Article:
Tags: Baseball, Carlos Beltran, fire jerry manuel, fire manuel, injuries, jason bay, jerry manuel, managing, Mets, mets woes, New York Mets, offense, Omar Minaya, Pitching, Pitching Depth, pitching upgrade, second half, slumps, trades
This Maine situation is seemingly more complex than we know. I don’t know what it says for clubhouse relations, control of the clubhouse, hiding injuries, actual performance, or all those other immeasurable things. What I do know is that Manuel and Maine are not getting along, Maine has been up and down performance-wise all year, and hasn’t even hit the 91-92 he was hitting post-injury last year.
There is no real way to remove guilt from Maine in this situation. He struggled in his bullpen, supposedly didn’t top 85 mph for the first batter of the time, and bent over in what appeared to be pain after that. He snapped at his manager in the dugout, and was critical of him in post-game discussions with the media.
Manuel and Warthen get plenty of blame here too. It’s their job to make the call, not Maine’s. If it didn’t look right in the bullpen, then it’s their decision to have him make his start or scratch him or whatever they do. They should come up with a plan, with Maine, about what how they’re going forward. Whether that’s one batter, one walk, or one inning. Maine’s job is to go out there and throw the ball to the best of his ability if he’s on the roster.
Is Maine hiding an injury? This would be the biggest issue of all really. Maine’s been a pretty injury prone guy, especially lately. He definitely could be realizing that he’s often feeling a little pain and that if he complained about every little twinge he’d end up spending more time on the disabled list than not. Maybe he’s decided he needs to pitch through a certain amount of pain as a major leaguer, and he did hint at this thought on Thursday after the game. Then there is him bending over on the mound, looking like he was in pain. Maine explains this as knowing he was on a short leash because he saw Valdes warming up in the bullpen already and he was frustrated. Gameday suggests Maine’s fastball was 85 during that batter. Maine claims he looked at the film and that his mechanics were fine and his last two pitches were 89. I don’t know what sort of speed guns or software the Mets (or the Nationals, or wherever he was looking) have, so I certainly don’t know what to make of that.
Both Manuel and Warthen have suggested they believe Maine would pitch through an injury rather than admit one. Warthen used the words ‘habitual liar’ to describe Maine’s attitude about injuries, supposedly meaning it as a positive reflection on his competitiveness, but Maine said that the comment did upset him. Maine made a statement Friday that he would work towards his next start, whenever and wherever that would be. Manuel claims his gut says there is something physically wrong with Maine, but that he “could be wrong.” Maine will get tests next week to tell for sure.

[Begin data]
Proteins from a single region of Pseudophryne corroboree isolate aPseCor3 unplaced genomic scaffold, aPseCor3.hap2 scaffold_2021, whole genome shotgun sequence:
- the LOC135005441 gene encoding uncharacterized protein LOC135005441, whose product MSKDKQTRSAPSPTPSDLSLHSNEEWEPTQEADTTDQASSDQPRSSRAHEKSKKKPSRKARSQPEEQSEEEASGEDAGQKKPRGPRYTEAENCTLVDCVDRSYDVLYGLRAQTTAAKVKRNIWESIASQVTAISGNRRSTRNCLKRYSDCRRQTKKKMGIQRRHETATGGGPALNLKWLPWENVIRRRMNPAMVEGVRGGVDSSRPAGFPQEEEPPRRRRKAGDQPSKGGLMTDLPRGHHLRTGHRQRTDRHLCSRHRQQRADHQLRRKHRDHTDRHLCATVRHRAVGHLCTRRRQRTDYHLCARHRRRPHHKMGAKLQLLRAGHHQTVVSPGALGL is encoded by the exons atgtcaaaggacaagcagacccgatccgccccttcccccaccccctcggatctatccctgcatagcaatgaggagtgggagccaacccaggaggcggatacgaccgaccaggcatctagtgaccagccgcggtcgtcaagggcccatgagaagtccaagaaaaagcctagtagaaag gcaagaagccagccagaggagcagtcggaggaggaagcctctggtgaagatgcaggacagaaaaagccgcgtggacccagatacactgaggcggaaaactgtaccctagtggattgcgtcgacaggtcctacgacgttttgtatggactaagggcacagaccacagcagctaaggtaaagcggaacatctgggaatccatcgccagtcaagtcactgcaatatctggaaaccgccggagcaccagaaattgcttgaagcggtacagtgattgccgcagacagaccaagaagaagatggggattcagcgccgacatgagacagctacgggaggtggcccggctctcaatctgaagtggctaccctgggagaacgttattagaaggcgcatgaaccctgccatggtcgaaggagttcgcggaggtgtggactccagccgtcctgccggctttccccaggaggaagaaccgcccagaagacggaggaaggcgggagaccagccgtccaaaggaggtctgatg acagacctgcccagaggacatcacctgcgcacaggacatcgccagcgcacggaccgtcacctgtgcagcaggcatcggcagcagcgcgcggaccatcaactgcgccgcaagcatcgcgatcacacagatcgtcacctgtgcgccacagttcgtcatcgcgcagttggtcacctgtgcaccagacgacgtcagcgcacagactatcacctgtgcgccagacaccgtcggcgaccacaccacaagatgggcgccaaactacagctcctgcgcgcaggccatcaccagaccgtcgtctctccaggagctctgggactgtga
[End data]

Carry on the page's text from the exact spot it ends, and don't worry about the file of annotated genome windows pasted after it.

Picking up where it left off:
“I want to pitch,” he said. “Even if I have to go out there and throw lefthanded, that’s what I want to do. I want to go out there and pitch.”
Manuel’s response to this was comical, suggesting that maybe he’d have better lefthanded. Jests aside, I’m not sure this is a comment you should make about a player that’s already annoyed at you and frustrated.
The drama obviously continued beyond that. Maine said he wasn’t asked how he felt on the mound, Manuel pulled him and walked away muttering to himself. This is what caused Maine to confront Manuel in the dugout and what he was most upset about. After the game Maine said he hadn’t talked to Manuel and didn’t know why he was pulled from the game. Someone has said that Maine would be going to the doctor Friday, but Maine knew nothing of this. When the team showed up to the park Friday, Maine had neither gone to the doctor nor talked to anyone on the team about doing so. He was placed on the disabled list with “shoulder weakness” and was told he’d be getting tests next week. Elmer Dessens was activated, and didn’t arrive at the park until the 5th inning, which suggests as least that they hadn’t decided anything and weren’t willfully hiding it from John Maine. Maine still insists he’s not injured, so we’ll see what these tests reveal and where the Mets go from there. It’s not like he’s pitched horrendously either. His previous start wasn’t good, but he has a 4.3 ERA with three quality starts going back to his four most recent starts. The Mets are 2-2 in that stretch.
This situation does not make anyone look good. I’m already biased against Jerry Manuel and his poor decisions and management style going back to 2008. I’m frustrated with John Maine, but it’s hard to dislike a guy that works as hard as he does and is as competitive. You can’t ask much more than that from a player; if you want to criticize Omar Minaya for keeping him because you didn’t think he was talented enough, that’s fine, but as long as John Maine (Or Oliver Perez) is a Met, I’m going to root my hardest for them.